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Fundamentals of Data-powered Messaging

Data-powered Messaging: Part 1

Created :  
April 15, 2024
Created :  
Updated :  
May 15, 2024
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This is part 1 of a 5-part series titled Data-powered Messaging For True Personalization – powered by Piwik PRO.  

Let’s begin with a thought exercise. 

You’re browsing LinkedIn, you see a post about a tool meant to solve a problem you’re looking to solve, and decide to give it a try. You create an account and start poking around, and within a few minutes, based on your tinkering, you’re either convinced that you need this product or you need to tinker some more, in which case, you decide to return to it later.

Now, take a look at the following welcome emails that you can potentially receive from the product you just signed up for. 

Option 1: A welcome email that talks about the team’s excitement that you decided to try their product and describes how to get started, it looks like this:

A Generic Welcome Email
Generic Welcome Email

Option 2: A welcome email that acknowledges what you have done so far in the app and mentions the next best action for you to begin deriving value from the product, it looks like this:

A Data-powered Welcome Email
Data-powered Welcome Email

Which welcome email do you find more engaging?

The answer is obvious, isn’t it?

Option 1 is part of a linear campaign whereas option 2 is from a data-powered campaign.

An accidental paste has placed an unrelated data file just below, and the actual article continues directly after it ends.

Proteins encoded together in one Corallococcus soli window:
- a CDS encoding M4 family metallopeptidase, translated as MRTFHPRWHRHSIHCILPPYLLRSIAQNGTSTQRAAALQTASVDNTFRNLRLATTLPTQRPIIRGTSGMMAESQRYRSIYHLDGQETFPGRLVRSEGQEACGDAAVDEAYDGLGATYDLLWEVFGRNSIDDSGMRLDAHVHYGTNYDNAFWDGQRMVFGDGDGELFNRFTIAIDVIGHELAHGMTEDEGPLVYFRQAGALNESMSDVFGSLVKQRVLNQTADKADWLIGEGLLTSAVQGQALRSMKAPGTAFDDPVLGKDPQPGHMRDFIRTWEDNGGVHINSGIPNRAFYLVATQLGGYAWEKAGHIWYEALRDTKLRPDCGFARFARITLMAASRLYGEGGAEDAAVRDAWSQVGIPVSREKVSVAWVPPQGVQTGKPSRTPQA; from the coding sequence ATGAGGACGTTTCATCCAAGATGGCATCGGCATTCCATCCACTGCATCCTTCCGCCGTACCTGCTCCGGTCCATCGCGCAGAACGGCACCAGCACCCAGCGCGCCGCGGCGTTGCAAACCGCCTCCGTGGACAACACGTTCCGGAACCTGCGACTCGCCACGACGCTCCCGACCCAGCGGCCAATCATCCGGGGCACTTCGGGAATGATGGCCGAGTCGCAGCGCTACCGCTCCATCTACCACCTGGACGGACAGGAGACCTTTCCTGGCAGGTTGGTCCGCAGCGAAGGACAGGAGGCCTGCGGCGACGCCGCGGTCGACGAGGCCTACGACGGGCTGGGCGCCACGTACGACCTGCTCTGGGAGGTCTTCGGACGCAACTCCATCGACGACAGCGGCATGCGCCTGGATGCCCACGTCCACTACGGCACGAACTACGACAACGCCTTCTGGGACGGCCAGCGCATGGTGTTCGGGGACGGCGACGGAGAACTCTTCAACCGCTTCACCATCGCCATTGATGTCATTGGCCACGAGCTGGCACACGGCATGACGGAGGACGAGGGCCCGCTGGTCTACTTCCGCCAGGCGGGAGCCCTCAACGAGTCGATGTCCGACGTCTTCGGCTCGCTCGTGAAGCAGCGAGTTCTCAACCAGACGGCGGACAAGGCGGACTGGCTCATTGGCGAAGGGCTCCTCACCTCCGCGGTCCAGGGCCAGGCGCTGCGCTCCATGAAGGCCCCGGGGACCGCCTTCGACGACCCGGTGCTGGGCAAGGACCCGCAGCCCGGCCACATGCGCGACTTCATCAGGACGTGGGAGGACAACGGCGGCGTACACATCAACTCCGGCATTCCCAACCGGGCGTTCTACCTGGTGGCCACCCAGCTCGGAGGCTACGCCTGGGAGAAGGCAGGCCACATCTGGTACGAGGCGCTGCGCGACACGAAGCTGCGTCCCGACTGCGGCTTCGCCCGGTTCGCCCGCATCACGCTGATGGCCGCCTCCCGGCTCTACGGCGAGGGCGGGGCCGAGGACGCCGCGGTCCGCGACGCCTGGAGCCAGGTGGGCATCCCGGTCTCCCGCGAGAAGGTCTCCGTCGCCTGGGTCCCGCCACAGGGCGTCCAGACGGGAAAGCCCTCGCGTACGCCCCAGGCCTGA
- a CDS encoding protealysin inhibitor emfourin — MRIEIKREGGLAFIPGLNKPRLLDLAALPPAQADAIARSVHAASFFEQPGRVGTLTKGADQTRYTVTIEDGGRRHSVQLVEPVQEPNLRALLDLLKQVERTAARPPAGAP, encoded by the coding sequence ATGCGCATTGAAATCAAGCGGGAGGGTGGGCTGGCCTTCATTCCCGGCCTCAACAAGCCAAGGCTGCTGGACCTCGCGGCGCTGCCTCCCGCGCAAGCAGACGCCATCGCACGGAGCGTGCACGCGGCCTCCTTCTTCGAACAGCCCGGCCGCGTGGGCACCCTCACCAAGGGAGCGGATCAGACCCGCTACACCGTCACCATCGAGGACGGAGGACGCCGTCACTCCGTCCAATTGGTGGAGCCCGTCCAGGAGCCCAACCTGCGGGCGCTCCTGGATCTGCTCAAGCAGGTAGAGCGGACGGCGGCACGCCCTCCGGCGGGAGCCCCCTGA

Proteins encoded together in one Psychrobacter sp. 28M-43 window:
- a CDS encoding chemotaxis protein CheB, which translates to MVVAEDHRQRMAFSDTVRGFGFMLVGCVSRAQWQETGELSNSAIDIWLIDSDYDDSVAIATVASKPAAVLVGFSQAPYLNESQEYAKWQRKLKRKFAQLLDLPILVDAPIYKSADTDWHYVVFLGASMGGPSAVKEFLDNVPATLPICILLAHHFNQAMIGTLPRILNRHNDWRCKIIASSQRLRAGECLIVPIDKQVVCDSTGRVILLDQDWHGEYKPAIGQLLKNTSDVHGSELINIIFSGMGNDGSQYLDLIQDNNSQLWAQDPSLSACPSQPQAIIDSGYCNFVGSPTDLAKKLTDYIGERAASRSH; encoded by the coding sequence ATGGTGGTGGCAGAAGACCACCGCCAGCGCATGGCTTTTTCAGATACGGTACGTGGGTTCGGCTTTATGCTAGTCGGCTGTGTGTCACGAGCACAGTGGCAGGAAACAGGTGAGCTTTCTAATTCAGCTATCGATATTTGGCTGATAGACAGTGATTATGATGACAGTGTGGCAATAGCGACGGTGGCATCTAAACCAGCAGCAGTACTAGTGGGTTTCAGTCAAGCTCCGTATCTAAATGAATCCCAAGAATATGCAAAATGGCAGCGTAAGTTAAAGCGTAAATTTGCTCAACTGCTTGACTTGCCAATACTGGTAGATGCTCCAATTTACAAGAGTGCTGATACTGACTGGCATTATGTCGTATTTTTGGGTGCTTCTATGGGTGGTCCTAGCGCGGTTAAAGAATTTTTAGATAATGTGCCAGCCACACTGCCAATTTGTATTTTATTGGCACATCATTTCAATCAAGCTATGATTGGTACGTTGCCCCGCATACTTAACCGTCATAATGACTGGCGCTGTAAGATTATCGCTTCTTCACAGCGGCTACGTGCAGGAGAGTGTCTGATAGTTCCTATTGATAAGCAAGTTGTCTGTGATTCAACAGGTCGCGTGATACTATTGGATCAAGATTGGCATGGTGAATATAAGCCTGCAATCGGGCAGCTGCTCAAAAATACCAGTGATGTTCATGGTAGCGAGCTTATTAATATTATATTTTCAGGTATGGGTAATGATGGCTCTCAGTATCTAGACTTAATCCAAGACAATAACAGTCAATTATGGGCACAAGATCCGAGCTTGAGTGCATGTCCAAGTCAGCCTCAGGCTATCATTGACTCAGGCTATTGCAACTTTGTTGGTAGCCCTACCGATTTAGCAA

Linear vs. Data-powered campaigns

All messaging campaigns across channels – email, SMS, push notifications, etc – are either linear or data-powered. 

In a linear campaign, every user, irrespective of their actions, receives the same set of messages as they move through the campaign. And every message is delivered as a broadcast with a predefined delay between messages. 

A linear messaging campaign that ignores user actions
A linear messaging campaign that ignores user actions

On the other hand, messages in a data-powered campaign are delivered based on a user’s actions or the events they perform while using the app. Every message is based on a trigger – a set of predefined conditions to decide whether the message is to be sent to a user or not. 

A data-powered messaging campaign that ignores user actions
A data-powered messaging campaign that ignores user actions

A message trigger includes one or more events a user has performed, combined with one or more events the user is yet to perform in the app. For example, one might want to send a message to users who have created an account but haven’t verified their phone number within 24 hours. 

Besides events, triggers can also include event properties as well as user properties. Event properties will come handy if you want to trigger messages only for, say, users who perform an event on a specific page or screen of your app. And user properties are useful if you want to trigger messages only for, say, users of a specific age group. 

In terms of delivery, a message, once triggered, can be delivered either immediately or after a predefined delay like a few hours or even days. Now, when a delay is specified, It’s the responsibility of your messaging tool to check the trigger conditions once again before delivering the message. Doing so ensures that a user receives the message only if they meet the trigger conditions at the time of the message delivery. It’s possible for a user to perform – during the delay – the action that the message would ask them to perform, in which case it makes no sense for the user to receive that particular message. This is an important thing to keep in mind and one should ensure that their messaging tools support this capability.